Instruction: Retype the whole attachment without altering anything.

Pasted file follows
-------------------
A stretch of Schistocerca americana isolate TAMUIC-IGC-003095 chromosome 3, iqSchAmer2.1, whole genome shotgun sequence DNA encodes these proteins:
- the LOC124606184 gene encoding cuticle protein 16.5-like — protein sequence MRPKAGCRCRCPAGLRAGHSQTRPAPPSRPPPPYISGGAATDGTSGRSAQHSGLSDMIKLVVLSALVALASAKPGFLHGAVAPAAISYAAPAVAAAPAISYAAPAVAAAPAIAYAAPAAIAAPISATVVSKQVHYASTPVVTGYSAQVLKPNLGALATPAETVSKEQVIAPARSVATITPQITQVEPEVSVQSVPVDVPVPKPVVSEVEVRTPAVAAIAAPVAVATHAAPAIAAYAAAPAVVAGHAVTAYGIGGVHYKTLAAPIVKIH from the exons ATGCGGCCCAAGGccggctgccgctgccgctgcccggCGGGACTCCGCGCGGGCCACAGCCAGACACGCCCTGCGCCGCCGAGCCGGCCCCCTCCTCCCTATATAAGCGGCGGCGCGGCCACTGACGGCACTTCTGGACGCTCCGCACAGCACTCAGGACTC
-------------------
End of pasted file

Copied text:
A stretch of Schistocerca americana isolate TAMUIC-IGC-003095 chromosome 3, iqSchAmer2.1, whole genome shotgun sequence DNA encodes these proteins:
- the LOC124606184 gene encoding cuticle protein 16.5-like — protein sequence MRPKAGCRCRCPAGLRAGHSQTRPAPPSRPPPPYISGGAATDGTSGRSAQHSGLSDMIKLVVLSALVALASAKPGFLHGAVAPAAISYAAPAVAAAPAISYAAPAVAAAPAIAYAAPAAIAAPISATVVSKQVHYASTPVVTGYSAQVLKPNLGALATPAETVSKEQVIAPARSVATITPQITQVEPEVSVQSVPVDVPVPKPVVSEVEVRTPAVAAIAAPVAVATHAAPAIAAYAAAPAVVAGHAVTAYGIGGVHYKTLAAPIVKIH from the exons ATGCGGCCCAAGGccggctgccgctgccgctgcccggCGGGACTCCGCGCGGGCCACAGCCAGACACGCCCTGCGCCGCCGAGCCGGCCCCCTCCTCCCTATATAAGCGGCGGCGCGGCCACTGACGGCACTTCTGGACGCTCCGCACAGCACTCAGGACTC